23 F3d 1397 Union Pacific Railroad Company v. United Transportation Union

23 F.3d 1397

146 L.R.R.M. (BNA) 2285, 128 Lab.Cas. P 11,084

UNITED TRANSPORTATION UNION; Bedell Gray, Appellees. (Two Cases)

Nos. 93-2119, 93-2621.

United States Court of Appeals,
Eighth Circuit.

Submitted Jan. 13, 1994.
Decided May 6, 1994.

Kathleen J. Ford, Omaha, NE, argued, for appellant.

Kevin C. Brodar, Cleveland OH, argued, for appellee.

Before BOWMAN and WOLLMAN, Circuit Judges, and ALSOP,* Senior District Judge.

WOLLMAN, Circuit Judge.

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Union Pacific Railroad Company ("Union Pacific") appeals from a district court order granting summary judgment in favor of the United Transportation Union (the "union") and Bedell Gray and confirming an arbitration award in Gray's favor. Union Pacific contends that the district court erred in determining that the Public Law Board had not exceeded the scope of its jurisdiction under the Railway Labor Act, 45 U.S.C. Sec. 153, First (q) (1988), in fashioning the award. It further contends that the court erred in concluding that it lacked jurisdiction to review the award on public policy grounds. We reverse and remand for further proceedings.I.


Bedell Gray worked as a brakeman for Union Pacific. On October 24, 1990, he was called on duty to work in through freight service from Memphis, Tennessee to North Little Rock, Arkansas. Upon arrival at North Little Rock, Gray was required to submit a urine sample for a random drug test pursuant to Federal Railroad Administration regulations. Union Pacific's designated medical review officer subsequently notified Gray that his test results were positive for cocaine. Gray was served with notice of a formal investigation of an alleged violation of Rule G of the Uniform Code of Operating Rules, Form 7908, and Union Pacific Drug and Alcohol Policy. He was withheld from service pending the outcome of the investigation.


The formal investigation was held on December 14, 1990. Gray arrived at the hearing with the union local chairperson and a union member to serve as his representatives. Over Gray's objection, the hearing officer ruled that Gray was entitled to only one representative and ordered him to choose one. Gray selected the union local chairperson; the hearing officer asked the union member to leave; and the hearing went forward. Based on evidence submitted at the hearing, Union Pacific found Gray to be in violation of Rule G and Union Pacific Drug and Alcohol Policy and discharged him from service.


The union appealed on Gray's behalf, and the matter was submitted to arbitration before the Public Law Board (the "Board").1 The union argued that Gray was denied proper representation when the hearing officer refused to allow both of his designated representatives to assist in his defense. The Board found that the Discipline Agreement between the parties was arguably ambiguous regarding the number of allowable representatives, but that any ambiguity had been dispelled by many years of past practice during which accused employees designated more than one representative. The Board concluded that the hearing officer's decision "not only violated the letter and spirit of the Discipline Agreement as it ha[d] been interpreted and applied by the Parties for many years, but also actually deprived [Gray] of representation necessary to the adequate presentation of his case in the investigation." It held that the hearing officer's "proven violation of the Discipline Agreement fatally tainted the proceedings and require[d] reversal of the discharge action based thereon."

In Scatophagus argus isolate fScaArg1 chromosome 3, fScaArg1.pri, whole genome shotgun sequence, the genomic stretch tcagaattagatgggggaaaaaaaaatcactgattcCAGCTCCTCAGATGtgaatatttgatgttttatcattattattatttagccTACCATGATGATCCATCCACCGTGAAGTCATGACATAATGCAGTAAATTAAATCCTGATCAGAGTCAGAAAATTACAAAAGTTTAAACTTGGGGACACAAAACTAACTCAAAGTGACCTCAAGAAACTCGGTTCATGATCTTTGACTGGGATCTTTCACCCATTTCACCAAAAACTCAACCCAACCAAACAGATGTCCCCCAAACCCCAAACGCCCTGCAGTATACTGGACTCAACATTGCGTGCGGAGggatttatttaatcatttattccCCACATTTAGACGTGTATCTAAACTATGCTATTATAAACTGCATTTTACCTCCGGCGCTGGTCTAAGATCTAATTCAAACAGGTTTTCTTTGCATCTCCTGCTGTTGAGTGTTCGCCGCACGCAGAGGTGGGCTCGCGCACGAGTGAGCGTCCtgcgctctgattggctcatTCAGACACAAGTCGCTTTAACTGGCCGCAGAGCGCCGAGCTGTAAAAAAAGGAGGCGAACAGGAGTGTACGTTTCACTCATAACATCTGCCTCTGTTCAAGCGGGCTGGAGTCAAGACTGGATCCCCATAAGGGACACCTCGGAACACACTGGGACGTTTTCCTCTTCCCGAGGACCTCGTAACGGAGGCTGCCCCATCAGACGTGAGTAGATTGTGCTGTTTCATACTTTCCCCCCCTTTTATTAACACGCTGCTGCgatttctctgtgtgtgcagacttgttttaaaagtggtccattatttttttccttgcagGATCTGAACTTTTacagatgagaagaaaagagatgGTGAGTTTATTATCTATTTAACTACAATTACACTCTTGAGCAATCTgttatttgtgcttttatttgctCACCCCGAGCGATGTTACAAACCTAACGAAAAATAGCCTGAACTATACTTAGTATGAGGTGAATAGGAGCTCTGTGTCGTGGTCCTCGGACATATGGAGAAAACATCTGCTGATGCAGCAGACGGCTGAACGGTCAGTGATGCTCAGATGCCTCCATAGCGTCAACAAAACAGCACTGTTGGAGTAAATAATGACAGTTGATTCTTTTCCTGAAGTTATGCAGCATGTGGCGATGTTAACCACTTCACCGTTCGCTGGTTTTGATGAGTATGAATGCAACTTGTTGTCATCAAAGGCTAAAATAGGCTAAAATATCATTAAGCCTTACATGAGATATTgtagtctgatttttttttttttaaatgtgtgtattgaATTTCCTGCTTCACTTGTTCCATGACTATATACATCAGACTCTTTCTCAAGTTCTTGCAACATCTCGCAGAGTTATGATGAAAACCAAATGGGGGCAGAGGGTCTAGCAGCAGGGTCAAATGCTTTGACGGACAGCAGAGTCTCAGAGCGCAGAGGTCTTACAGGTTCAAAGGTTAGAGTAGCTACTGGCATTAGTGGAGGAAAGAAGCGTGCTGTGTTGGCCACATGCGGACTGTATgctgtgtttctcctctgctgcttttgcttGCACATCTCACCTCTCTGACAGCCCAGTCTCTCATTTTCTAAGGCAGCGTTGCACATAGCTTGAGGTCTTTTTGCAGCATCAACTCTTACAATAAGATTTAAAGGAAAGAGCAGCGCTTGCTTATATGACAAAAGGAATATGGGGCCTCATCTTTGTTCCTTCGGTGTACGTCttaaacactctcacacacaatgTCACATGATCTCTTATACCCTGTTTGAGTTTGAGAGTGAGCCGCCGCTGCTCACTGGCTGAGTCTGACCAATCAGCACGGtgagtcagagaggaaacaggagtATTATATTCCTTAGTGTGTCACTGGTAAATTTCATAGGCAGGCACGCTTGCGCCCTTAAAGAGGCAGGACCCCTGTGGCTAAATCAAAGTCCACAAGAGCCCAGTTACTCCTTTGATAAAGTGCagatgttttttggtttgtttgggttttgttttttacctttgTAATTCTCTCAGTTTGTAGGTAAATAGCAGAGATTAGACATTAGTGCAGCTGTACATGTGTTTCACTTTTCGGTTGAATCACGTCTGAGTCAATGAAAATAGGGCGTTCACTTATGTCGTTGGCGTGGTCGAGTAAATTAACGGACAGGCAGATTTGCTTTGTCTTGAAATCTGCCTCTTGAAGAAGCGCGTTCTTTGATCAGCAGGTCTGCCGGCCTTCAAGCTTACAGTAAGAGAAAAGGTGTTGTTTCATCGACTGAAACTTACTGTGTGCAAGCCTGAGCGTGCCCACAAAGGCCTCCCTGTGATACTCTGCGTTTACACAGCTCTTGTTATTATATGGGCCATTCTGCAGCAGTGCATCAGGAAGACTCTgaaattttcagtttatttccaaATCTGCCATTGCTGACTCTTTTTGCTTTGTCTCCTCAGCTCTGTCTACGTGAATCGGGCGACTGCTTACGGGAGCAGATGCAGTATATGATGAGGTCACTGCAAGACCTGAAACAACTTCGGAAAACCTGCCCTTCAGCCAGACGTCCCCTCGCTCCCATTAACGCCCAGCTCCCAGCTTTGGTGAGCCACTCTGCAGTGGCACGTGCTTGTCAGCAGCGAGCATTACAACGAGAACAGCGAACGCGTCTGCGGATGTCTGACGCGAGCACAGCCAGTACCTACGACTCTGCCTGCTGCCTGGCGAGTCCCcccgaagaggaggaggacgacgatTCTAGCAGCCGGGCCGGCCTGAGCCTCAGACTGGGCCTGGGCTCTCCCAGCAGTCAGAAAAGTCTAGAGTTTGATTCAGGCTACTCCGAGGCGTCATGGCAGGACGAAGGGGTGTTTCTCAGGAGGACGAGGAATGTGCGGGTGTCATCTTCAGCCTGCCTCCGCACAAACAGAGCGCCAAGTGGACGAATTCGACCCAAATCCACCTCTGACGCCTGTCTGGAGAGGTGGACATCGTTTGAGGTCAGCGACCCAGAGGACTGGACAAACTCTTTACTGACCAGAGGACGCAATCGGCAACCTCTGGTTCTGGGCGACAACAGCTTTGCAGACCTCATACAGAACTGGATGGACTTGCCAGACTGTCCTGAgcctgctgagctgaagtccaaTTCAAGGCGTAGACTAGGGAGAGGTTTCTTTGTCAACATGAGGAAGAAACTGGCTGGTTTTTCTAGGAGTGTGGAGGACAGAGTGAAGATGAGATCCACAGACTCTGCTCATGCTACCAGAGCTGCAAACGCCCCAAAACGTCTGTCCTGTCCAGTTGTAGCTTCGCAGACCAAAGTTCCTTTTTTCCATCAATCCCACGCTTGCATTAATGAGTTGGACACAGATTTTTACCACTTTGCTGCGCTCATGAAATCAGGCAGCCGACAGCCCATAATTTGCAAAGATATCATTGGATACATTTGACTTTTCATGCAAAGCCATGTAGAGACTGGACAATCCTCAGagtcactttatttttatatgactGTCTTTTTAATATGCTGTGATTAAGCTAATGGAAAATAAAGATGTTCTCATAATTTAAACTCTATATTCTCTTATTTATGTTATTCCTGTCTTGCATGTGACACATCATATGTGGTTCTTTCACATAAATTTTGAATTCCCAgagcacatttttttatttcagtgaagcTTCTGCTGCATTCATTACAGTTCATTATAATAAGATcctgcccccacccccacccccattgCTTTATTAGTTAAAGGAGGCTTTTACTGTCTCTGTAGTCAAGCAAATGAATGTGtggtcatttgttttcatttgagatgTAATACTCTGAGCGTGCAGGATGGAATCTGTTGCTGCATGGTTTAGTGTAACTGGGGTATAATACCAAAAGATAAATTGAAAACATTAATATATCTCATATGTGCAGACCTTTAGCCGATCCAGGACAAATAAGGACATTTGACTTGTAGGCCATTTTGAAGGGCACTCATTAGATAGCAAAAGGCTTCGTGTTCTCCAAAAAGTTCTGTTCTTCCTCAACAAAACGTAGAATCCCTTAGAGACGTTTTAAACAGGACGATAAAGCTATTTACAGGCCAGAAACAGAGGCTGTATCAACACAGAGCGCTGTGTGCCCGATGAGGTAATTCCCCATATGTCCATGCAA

In fashioning a remedy for the violation, the Board asserted that although Union Pacific could no longer rely on the investigation to support Gray's discharge, the Board could not "in good conscience restore to train service without safeguards and qualifications a man reasonably suspected of cocaine use, if not cocaine addiction." Accordingly, it awarded Gray compensation for wages lost from the day after he was discharged "through to the date when [Union Pacific] offers [Gray] participation in the Rule G R/E [Rehabilitation/Education] Program."


The Rule G R/E Program (the "Program") appears in the Companion Agreement between Union Pacific and the union and allows certain employees dismissed from service as a result of Rule G violations a chance to rehabilitate themselves and return to service. Pursuant to the Companion Agreement, employees dismissed from service as a result of violating Rule G may elect to participate in the Program, provided: (1) the employee has had no Rule G offense on his record for at least ten years; (2) the employee has not participated in the Program for at least ten years; and (3) the incident giving rise to the dismissal did not involve significant rule violations other than Rule G. Gray had participated in the Program within ten years of this incident. However, the Board asserted that "[f]or purposes of this case only, and without precedent or prejudice in future cases, [Gray's previous] participation in the ... Program shall not be deemed a bar to his participation in accordance with this Award."


Union Pacific filed the present action for judicial review of the arbitration award pursuant to 45 U.S.C. Sec. 153, First (q). Union Pacific requested that the district court set aside the award, arguing that the award was contrary to public policy and exceeded the scope of the Board's jurisdiction. The union and Gray filed a counterclaim seeking enforcement of the award pursuant to 45 U.S.C. Sec. 153, First (p). Both sides filed summary judgment motions. The district court denied Union Pacific's motion and granted the union's and Gray's motion, finding that it lacked jurisdiction to review the award on public policy grounds and that the remedy fashioned by the Board did not exceed the scope of its jurisdiction, 820 F.Supp. 1198. This appeal followed.